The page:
Twice each year my wife Anne and I drive down to southern Indiana. Usually it’s for the sake of visiting relatives, helping family keep in touch, doing something nice for others, that sort of thing. Usually it consists of one three-hour drive down slow highways behind lackadaisical drivers, four to six hours of sitting and chatting and letting the older folks enjoy each other’s company while we might or might not nod off, then another three-hour drive home. We’re adult enough to accept not every weekend can be a convention or even a trip to the movie theater.
Dateline: October 24, 2015. My aunt suggested we break routine and get together for a bit of Indiana tourism. We headed out to the twin towns of French Lick and West Baden. When I was a kid we drove through them frequently but rarely stopped in either of them except for gas. Fast-forward four decades later, and now each town has a special attraction to boast as their own. For West Baden, it’s the enormous West Baden Springs Hotel, a structure with a history dating back to 1855 filled with frequently changing ownerships, periods of disuse, extensive restoration funded by multiple donors, and a new life today as a premier getaway in the southern Indiana area.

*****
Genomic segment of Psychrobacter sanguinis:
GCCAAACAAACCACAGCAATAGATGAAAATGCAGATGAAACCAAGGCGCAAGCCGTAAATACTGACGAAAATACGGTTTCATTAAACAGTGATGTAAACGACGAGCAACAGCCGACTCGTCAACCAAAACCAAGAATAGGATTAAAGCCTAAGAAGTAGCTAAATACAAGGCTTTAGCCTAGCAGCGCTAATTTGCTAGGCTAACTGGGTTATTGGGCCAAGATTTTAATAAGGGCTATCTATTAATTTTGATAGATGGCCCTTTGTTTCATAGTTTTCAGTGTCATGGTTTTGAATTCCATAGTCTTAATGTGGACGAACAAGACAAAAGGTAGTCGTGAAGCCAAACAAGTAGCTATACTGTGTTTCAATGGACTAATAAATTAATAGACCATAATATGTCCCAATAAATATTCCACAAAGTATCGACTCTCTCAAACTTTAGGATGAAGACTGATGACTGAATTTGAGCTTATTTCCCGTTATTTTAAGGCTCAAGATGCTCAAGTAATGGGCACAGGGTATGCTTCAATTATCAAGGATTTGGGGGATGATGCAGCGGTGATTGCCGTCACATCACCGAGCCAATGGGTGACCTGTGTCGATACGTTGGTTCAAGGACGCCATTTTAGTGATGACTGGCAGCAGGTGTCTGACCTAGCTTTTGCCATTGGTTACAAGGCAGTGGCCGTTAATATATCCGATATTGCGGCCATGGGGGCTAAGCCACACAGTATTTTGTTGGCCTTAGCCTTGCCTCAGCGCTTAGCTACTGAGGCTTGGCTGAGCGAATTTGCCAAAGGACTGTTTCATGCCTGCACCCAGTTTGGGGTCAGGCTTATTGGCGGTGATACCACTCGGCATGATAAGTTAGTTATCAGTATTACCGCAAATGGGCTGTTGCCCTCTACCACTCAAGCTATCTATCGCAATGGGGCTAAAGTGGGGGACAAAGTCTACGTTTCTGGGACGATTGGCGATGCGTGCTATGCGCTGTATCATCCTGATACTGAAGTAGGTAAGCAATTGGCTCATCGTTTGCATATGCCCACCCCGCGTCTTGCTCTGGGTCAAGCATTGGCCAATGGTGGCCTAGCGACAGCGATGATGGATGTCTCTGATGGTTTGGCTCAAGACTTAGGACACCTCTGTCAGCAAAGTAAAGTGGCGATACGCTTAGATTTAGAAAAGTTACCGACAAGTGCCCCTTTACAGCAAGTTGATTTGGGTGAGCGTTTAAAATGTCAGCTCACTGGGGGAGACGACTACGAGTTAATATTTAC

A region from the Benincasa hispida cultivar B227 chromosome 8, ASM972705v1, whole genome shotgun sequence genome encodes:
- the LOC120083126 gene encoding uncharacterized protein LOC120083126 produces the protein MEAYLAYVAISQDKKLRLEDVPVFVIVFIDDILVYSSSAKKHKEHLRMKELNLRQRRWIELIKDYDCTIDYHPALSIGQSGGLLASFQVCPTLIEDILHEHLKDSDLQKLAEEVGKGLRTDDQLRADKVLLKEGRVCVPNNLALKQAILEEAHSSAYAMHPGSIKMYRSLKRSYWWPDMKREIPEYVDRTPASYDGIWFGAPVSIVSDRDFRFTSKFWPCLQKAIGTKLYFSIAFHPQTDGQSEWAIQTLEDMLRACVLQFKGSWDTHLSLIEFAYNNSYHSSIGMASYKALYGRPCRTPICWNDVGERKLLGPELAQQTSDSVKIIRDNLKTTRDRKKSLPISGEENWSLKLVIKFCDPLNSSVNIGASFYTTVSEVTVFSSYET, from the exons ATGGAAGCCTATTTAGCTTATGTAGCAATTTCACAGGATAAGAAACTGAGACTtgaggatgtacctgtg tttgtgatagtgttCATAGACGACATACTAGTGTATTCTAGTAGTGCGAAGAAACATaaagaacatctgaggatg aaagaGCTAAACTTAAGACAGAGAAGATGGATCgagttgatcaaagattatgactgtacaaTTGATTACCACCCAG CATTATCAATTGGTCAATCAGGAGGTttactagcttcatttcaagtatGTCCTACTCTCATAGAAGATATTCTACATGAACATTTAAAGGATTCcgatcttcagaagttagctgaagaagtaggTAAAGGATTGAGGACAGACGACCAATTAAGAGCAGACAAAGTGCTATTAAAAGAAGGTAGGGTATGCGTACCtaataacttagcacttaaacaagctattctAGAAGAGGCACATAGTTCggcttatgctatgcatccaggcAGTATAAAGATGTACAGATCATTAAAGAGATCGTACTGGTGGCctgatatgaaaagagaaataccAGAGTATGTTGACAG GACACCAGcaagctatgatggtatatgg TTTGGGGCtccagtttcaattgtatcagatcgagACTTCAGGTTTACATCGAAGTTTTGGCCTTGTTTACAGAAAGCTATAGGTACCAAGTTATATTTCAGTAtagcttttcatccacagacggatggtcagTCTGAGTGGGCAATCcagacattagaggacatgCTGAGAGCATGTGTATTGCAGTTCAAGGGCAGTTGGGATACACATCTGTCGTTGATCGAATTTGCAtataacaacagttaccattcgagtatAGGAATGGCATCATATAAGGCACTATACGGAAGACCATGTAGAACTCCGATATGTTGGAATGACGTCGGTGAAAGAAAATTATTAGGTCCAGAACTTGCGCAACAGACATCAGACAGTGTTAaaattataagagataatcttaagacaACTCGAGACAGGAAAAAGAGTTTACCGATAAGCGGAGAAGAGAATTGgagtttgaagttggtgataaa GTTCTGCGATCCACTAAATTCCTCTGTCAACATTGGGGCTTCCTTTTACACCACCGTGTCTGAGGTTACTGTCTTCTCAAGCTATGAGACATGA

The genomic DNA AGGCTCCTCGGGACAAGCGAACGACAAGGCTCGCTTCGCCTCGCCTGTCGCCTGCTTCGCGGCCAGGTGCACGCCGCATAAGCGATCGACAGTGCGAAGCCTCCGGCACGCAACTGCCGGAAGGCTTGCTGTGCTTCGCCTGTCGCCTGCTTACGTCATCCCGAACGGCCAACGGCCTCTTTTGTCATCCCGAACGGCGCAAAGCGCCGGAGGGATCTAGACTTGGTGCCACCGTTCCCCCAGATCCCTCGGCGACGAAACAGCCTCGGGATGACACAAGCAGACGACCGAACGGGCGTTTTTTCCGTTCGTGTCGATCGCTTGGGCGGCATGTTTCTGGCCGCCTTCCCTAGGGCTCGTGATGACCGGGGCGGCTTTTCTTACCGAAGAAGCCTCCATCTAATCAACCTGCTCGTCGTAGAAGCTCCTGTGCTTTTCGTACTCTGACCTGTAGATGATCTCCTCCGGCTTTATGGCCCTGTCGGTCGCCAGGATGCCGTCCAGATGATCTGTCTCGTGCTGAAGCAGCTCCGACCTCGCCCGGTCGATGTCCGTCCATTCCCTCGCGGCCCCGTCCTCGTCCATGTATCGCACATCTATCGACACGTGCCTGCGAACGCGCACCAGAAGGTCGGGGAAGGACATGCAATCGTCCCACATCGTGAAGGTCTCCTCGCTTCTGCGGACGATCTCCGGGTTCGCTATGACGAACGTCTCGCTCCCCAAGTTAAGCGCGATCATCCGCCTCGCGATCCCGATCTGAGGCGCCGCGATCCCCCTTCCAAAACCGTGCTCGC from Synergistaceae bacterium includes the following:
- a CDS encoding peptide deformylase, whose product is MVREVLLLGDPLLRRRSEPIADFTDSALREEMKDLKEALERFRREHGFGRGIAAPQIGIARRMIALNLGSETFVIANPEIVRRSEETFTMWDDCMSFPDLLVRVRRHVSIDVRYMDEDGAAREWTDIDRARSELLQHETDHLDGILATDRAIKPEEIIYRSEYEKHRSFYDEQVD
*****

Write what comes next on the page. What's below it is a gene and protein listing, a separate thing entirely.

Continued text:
Once upon a time in the early ’80s my aunt took us inside for a quick look around. As I recall, beneath its large dome was a massive rotunda exquisitely detailed by proud artisans in styles hearkening to ages of yore. Back then we didn’t carry cameras around. We have no record of that visit. I thought it was a wonderful idea to return and see what’s been done with the place.
One little problem: upon our arrival we learned the entire facility had been rented out for the day for a fancy wedding. No uninvited visitors were allowed inside.
So this Saturday afternoon exploratory jaunt turned into a brisk autumn walk around the grounds, viewing the exterior features and digging the fascinating colors that nature shows off in southern Indiana every year ’round this time. Not quite the full West Baden Springs experience, but it would have to do.